Messy Beatz :: Donkey Kong Project :: Messy Productionz
as reviewed by Steve 'Flash' Juon
"I'm a sucker for Donkey Kong Country - always have been. When it first came out for Super Nintendo, the look was light years ahead of any other platforming game available. Rare invested heavily in cutting edge 3D graphics rendering technology, but just as impressive was how they were able to pack that 3D imagery onto a SNES size cartridge. Nintendo stuck with the cartridge format for years, a move which may have ultimately cost them market share against the Sony PlayStation, but which endeared me to them as a gamer. Carts are durable and reliable, even with their size and storage limitations, and it took an epic game like Final Fantasy VII to finally lure me over to the "dark side" of disc based console gaming. I digress. You're not reading about Messy Beatz to hear me wax poetic about the bygone days of Super Nintendo and Nintendo 64, and for that I apologize. Then again when you're writing six reviews in a day, it helps to have something to wax poetic about. Messy Beatz uninentionally released a free "beat tape" right up my alley as a gamer. In his press release M.B. refers to Donkey Kong Country's "experimental almost ambience like beats" and he's not kidding. It wasn't just the cutting edge graphics rendering which made the game so addictive back in 1994 - it was the music by Robin Beanland, Eveline Fischer and David Wise which gave each level more than the average amount of atmosphere. Everybody can hum the Super Mario Bros. music, but part of the reason it's so identifiable is that it got recycled for so many levels - just like the "underground" SMB music and the "water" music. DKC used a wide range of atmospheric music to create different moods, even for the bonus levels, and though they may have repeated in places (such as the mine cart levels, and the swimming worlds) these were not simple chiptunes - they were fully orchestrated worlds. Messy Beatz only takes the time to remix and reimagine five of them, when there are over two dozen different individual songs in DKC. Among my favorites is "Aquatic Ambiance," which M.B. has added his own hip-hop take to on "Confused." There's a downside to this though - as much as I'd like to praise Messy Beatz for his efforts he's adding on to something that was essentially dope to begin with. The tempo's a little different, the pitch is a little different, the beat is a little harder."
"Jason Chung, who performs as Nosaj Thing, is part of the hip-hop community but makes music just outside of it. He's produced songs for Nocando, Busdriver, Kid Cudi and Kendrick Lamar, and he is a Low End Theory regular. Despite the fact that he performs with rappers, his music has a distant relationship to hip-hop. That relationship was barely visible on his 2009 debut "Drift," and it is almost impossible to detect on his sophomore release, "Home." Where "Drift" had icy synths at the forefront, "Home" has a much more subtle sound. Most of the beats are little more than whirrs and clicks, over which he places sparse synthesizers. The effect combines the atmosphere of ambient music with electro-pop. In many ways "Home" feels like an instrumental electro-pop album more than an instrumental hip-hop album. That isn't to say that "Home" is a lesser album, but you do need to adjust your expectations when you approach it. If you are anticipating block-rocking beats or showy instrumentals, you will be sorely disappointed. He doesn't bring the bass and drums that other hip-hop producers working with ambient music provide, Clams Casino for example. If you are up for a more subtle experience, however, "Home" can be a rewarding listen. Kazu Makino, who performs with indie band Blonde Redhead, provides vocals on "Eclipse/Blue." The burbling beat has echos of "Such Great Heights," and Makino seems to be channeling British shoegaze singers with her whispy, ethereal vocals. It's a beautiful song that is expertly constructed with just the right mix of clicking beat, synth swells, and haunting melody."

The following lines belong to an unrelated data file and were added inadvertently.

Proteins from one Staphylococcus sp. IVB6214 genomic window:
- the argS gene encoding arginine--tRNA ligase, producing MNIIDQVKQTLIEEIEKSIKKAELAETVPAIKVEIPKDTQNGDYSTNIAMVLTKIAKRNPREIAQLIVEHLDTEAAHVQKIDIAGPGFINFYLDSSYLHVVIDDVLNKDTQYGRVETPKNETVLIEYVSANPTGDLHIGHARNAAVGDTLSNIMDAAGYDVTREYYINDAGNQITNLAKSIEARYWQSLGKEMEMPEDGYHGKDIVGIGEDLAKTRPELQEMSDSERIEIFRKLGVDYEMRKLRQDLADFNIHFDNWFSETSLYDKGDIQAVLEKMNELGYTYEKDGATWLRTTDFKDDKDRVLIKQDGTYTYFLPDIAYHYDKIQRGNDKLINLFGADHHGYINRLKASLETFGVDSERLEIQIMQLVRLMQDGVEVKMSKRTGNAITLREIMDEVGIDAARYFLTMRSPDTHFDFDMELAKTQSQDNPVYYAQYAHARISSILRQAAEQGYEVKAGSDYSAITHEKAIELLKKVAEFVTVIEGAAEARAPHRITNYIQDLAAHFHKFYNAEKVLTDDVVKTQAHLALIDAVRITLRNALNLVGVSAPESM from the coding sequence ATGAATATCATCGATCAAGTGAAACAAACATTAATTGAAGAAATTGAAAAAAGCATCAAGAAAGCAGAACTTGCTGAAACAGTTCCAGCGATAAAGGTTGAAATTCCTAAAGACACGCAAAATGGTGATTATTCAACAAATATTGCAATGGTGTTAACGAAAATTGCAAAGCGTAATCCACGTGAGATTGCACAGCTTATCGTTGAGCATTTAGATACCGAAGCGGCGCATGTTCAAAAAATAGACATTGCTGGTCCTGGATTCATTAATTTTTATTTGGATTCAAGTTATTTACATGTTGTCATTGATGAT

"So you've discovered this rap crew, learn of a new project they just put out, you download it, give it a spin and check the credits. The headliner you're already familiar with, so it's time to get to know the folks he brought along. You start researching names and in a matter of minutes that collection of music you've been enjoying gets cast into a cruel light... New York collective Pro.Era released its second mixtape on December 21st, coinciding with the presumed end of the world if we were to believe pseudo-scientifical, superstitious speculations. Three days later, life going on as always, news broke that one of Pro.Era's members, Capital STEEZ, tragically put an end to his life. The passing of one of their founding members will be a crossroad for the young crew, there will be a before and an after, nonetheless "PEEP: The aPROcalypse" stands testament to the philosophy of the Progressive Era, notably a name STEEZ helped coin. Capital STEEZ is an instantly engaging MC, meshing youthful enthusiasm with a philosophical outlook. The verse above is elevated by the music, a finespun combination of emotional pianos and rich drums that Statik Selektah provides for "Like Water," underlining the Common connection with vocal cuts. It's a great entrance to a mixtape that like many group efforts enables individual members to shine moreso than the crew as a whole. And then there are the frontrunners, Joey Bada$$ and Capital STEEZ, who debuted side by side in the former's very first video, "Survival Tactics." The two share spiritual concerns, which they express together on "Like Water" and "K.I.N.G.S." Further appearances are made by A La Sole, Kirk Knight, Dyemond Lewis, Rokamouth, Dirty Sanchez and Chuck Strangers (who also contributes two beats). 8 MC's pass the mic during the "Last Cypher," which STEEZ closes with one more verse so inspired it simply leaves you perplexed."